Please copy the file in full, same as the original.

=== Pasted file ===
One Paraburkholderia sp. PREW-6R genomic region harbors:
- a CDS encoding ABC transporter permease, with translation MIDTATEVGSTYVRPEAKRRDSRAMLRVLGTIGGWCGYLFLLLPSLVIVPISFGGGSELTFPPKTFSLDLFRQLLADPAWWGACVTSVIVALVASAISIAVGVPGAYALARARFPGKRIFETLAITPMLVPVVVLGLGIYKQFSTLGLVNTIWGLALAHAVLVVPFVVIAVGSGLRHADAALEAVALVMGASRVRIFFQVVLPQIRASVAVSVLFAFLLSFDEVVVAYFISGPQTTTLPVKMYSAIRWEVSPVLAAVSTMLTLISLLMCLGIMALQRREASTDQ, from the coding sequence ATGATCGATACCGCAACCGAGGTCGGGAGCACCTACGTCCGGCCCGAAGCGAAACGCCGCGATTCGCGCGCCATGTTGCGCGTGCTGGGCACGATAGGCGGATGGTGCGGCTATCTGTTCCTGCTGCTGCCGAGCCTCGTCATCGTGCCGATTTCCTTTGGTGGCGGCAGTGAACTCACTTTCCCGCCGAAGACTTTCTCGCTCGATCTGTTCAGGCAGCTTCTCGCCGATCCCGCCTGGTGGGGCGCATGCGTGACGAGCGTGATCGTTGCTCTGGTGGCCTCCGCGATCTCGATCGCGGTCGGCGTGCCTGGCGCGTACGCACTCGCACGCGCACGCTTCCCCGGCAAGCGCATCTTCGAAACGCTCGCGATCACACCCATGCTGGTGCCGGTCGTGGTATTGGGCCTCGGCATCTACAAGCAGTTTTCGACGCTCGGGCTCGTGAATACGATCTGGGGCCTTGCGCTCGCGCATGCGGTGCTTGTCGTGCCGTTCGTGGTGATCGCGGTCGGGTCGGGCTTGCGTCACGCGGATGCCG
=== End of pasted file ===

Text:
One Paraburkholderia sp. PREW-6R genomic region harbors:
- a CDS encoding ABC transporter permease, with translation MIDTATEVGSTYVRPEAKRRDSRAMLRVLGTIGGWCGYLFLLLPSLVIVPISFGGGSELTFPPKTFSLDLFRQLLADPAWWGACVTSVIVALVASAISIAVGVPGAYALARARFPGKRIFETLAITPMLVPVVVLGLGIYKQFSTLGLVNTIWGLALAHAVLVVPFVVIAVGSGLRHADAALEAVALVMGASRVRIFFQVVLPQIRASVAVSVLFAFLLSFDEVVVAYFISGPQTTTLPVKMYSAIRWEVSPVLAAVSTMLTLISLLMCLGIMALQRREASTDQ, from the coding sequence ATGATCGATACCGCAACCGAGGTCGGGAGCACCTACGTCCGGCCCGAAGCGAAACGCCGCGATTCGCGCGCCATGTTGCGCGTGCTGGGCACGATAGGCGGATGGTGCGGCTATCTGTTCCTGCTGCTGCCGAGCCTCGTCATCGTGCCGATTTCCTTTGGTGGCGGCAGTGAACTCACTTTCCCGCCGAAGACTTTCTCGCTCGATCTGTTCAGGCAGCTTCTCGCCGATCCCGCCTGGTGGGGCGCATGCGTGACGAGCGTGATCGTTGCTCTGGTGGCCTCCGCGATCTCGATCGCGGTCGGCGTGCCTGGCGCGTACGCACTCGCACGCGCACGCTTCCCCGGCAAGCGCATCTTCGAAACGCTCGCGATCACACCCATGCTGGTGCCGGTCGTGGTATTGGGCCTCGGCATCTACAAGCAGTTTTCGACGCTCGGGCTCGTGAATACGATCTGGGGCCTTGCGCTCGCGCATGCGGTGCTTGTCGTGCCGTTCGTGGTGATCGCGGTCGGGTCGGGCTTGCGTCACGCGGATGCCG